It's also possible that Microsoft may not care if they destroy Yahoo by buying it. Even if they accomplish only obliterating Yahoo, if the refugee eyeballs don't all go to one other spot, then MSN has still moved itself higher on the ladder. If they keep some fraction of Yahoo's traffic, all the better. I think this is also unlikely -- I think the refugees are more likely than not to go to Google or Facebook or something else -- but MS may see things differently or be willing to gamble.

And finally, there are of course the people who think much as dw has said:

So I can see why the employees would care but the shareholders? I don't understand why anyone except for some diehards would care about a "long term prospect" when they can get paid today. That sort of suggests there no other long term prospects available for them to buy with more money.

This is one line of thinking. It will be interesting to see how many of the shareholders follow it.

Another line of thinking is that Yahoo is undervalued right now, that they have the potential to be something quite a bit more like what Google is right now, such that even a 60% premium doesn't reflect that potential. This is pretty much the case Yahoo must be making to large investors now if they want to be able to stave off a potential hostile takeover, and there are some problems with this proposition, but I think that if the board's already been talked out of the offer, someone's been able to make a good case, one that may well convince the shareholders themselves who aren't simply arbitrageurs or otherwise quite ready for an exit.
posted by weston at 11:27 AM on May 4, 2008


Blargh. Part of that comment seems to have been munged. Regarding the idea that hostile takeovers are generally considered a bad idea in tech, the article I linked above (If Microsoft goes fully hostile on Yahoo!) suggests that this common wisdom is being challenged. Though I suspect the common wisdom is there for good solid reasons, this in itself is quite possibly more interesting than any of the specific drama surrounding MS/Yahoo.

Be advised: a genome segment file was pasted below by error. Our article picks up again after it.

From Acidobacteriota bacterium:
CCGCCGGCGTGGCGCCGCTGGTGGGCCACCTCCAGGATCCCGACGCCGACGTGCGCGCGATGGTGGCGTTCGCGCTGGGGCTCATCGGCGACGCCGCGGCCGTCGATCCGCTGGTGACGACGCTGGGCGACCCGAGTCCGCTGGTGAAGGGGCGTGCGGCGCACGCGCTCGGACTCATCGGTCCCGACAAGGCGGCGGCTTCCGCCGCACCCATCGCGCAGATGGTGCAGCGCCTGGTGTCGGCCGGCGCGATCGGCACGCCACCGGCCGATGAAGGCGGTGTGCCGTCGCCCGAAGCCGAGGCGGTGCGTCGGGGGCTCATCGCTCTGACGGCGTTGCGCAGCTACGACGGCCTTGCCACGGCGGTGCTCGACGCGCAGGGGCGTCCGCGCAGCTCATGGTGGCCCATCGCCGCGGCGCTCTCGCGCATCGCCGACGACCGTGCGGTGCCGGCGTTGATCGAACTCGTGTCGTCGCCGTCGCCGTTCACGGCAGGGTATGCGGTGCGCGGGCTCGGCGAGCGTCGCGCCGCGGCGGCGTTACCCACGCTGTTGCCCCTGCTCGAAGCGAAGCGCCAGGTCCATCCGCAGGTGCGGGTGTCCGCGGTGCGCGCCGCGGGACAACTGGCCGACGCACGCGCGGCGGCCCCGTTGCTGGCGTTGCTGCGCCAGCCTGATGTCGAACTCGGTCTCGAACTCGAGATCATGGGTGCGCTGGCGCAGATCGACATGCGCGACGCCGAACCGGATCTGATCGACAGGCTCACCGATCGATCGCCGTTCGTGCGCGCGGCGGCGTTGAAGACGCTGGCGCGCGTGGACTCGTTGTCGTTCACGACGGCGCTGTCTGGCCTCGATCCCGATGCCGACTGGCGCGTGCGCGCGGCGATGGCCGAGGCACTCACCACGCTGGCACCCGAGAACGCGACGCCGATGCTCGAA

posted by weston at 11:32 AM on May 4, 2008


That said, it is hardly a forgone conclusion that any other purchaser would mess up the company as badly as Microsoft is likely to.

I've felt the MSFT-YHOO deal could be beneficial for both sides -- MSFT gets YHOO's advertising network and well-integrated web apps, while YHOO folks would be in a position to drive MSFT's schizo online strategy. There's always the potential that MSFT could screw it up by, well, being MSFT, but given that there was zero indication they were going to shutter the Sunnyvale offices I would think that MSFT was going to be pretty hands off. And I think they know deep down what I know -- YHOO's web people have a far better grasp of how the web works than the folks in Redmond. MSFT is incredibly woeful in the UI department on the web side, and they know it.